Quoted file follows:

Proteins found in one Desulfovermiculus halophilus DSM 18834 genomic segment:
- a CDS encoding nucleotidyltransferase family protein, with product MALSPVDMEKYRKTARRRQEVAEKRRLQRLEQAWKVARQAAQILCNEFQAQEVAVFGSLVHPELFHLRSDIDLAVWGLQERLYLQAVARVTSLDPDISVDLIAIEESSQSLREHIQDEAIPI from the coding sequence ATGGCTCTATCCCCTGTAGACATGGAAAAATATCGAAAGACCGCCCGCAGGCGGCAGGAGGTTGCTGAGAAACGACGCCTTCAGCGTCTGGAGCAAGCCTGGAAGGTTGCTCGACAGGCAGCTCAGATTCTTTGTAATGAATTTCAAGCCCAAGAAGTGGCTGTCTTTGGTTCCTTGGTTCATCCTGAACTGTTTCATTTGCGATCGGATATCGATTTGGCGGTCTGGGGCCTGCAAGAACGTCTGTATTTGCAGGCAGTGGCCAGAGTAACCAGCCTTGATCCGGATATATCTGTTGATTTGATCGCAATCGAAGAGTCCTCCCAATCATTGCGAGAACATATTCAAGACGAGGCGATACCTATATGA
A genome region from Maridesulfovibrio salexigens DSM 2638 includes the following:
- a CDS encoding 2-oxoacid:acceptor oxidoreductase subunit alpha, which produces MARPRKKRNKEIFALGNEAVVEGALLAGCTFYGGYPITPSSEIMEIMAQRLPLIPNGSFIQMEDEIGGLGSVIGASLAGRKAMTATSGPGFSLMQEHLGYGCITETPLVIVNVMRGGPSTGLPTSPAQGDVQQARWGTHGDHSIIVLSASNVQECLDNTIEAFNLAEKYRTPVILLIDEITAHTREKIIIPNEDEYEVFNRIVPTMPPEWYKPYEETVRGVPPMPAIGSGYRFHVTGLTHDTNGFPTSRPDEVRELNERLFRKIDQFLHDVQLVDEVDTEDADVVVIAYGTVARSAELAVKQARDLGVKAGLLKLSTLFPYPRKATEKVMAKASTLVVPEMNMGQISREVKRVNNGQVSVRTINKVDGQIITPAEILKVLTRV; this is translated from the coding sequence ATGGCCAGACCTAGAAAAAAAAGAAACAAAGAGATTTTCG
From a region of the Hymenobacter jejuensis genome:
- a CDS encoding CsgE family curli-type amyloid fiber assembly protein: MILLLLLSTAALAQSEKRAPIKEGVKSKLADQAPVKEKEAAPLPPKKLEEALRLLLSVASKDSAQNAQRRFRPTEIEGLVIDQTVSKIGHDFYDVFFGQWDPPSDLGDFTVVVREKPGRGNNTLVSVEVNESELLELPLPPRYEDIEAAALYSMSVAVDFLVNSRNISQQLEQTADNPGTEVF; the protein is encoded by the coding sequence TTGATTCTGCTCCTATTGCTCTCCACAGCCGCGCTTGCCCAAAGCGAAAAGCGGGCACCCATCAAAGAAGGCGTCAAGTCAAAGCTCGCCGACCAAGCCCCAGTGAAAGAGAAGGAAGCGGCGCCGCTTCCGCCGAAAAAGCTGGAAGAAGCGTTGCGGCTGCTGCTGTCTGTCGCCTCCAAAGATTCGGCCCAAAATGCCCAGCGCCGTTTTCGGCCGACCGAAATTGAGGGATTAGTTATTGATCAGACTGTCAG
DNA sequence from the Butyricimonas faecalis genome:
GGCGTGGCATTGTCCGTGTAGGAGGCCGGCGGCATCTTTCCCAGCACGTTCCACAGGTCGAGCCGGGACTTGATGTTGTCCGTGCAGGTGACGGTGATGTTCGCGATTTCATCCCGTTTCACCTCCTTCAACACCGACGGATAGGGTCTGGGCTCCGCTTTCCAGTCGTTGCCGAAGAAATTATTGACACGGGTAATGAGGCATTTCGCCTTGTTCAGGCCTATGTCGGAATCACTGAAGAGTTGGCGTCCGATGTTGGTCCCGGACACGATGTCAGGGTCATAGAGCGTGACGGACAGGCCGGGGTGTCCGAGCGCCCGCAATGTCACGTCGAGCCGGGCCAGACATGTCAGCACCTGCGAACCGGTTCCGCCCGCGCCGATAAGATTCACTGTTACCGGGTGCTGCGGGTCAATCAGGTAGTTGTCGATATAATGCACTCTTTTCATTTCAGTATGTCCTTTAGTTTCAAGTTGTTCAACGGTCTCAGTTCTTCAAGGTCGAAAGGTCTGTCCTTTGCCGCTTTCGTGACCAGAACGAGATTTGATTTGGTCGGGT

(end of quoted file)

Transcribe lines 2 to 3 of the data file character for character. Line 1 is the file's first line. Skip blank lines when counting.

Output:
- a CDS encoding nucleotidyltransferase family protein, with product MALSPVDMEKYRKTARRRQEVAEKRRLQRLEQAWKVARQAAQILCNEFQAQEVAVFGSLVHPELFHLRSDIDLAVWGLQERLYLQAVARVTSLDPDISVDLIAIEESSQSLREHIQDEAIPI from the coding sequence ATGGCTCTATCCCCTGTAGACATGGAAAAATATCGAAAGACCGCCCGCAGGCGGCAGGAGGTTGCTGAGAAACGACGCCTTCAGCGTCTGGAGCAAGCCTGGAAGGTTGCTCGACAGGCAGCTCAGATTCTTTGTAATGAATTTCAAGCCCAAGAAGTGGCTGTCTTTGGTTCCTTGGTTCATCCTGAACTGTTTCATTTGCGATCGGATATCGATTTGGCGGTCTGGGGCCTGCAAGAACGTCTGTATTTGCAGGCAGTGGCCAGAGTAACCAGCCTTGATCCGGATATATCTGTTGATTTGATCGCAATCGAAGAGTCCTCCCAATCATTGCGAGAACATATTCAAGACGAGGCGATACCTATATGA
A genome region from Maridesulfovibrio salexigens DSM 2638 includes the following: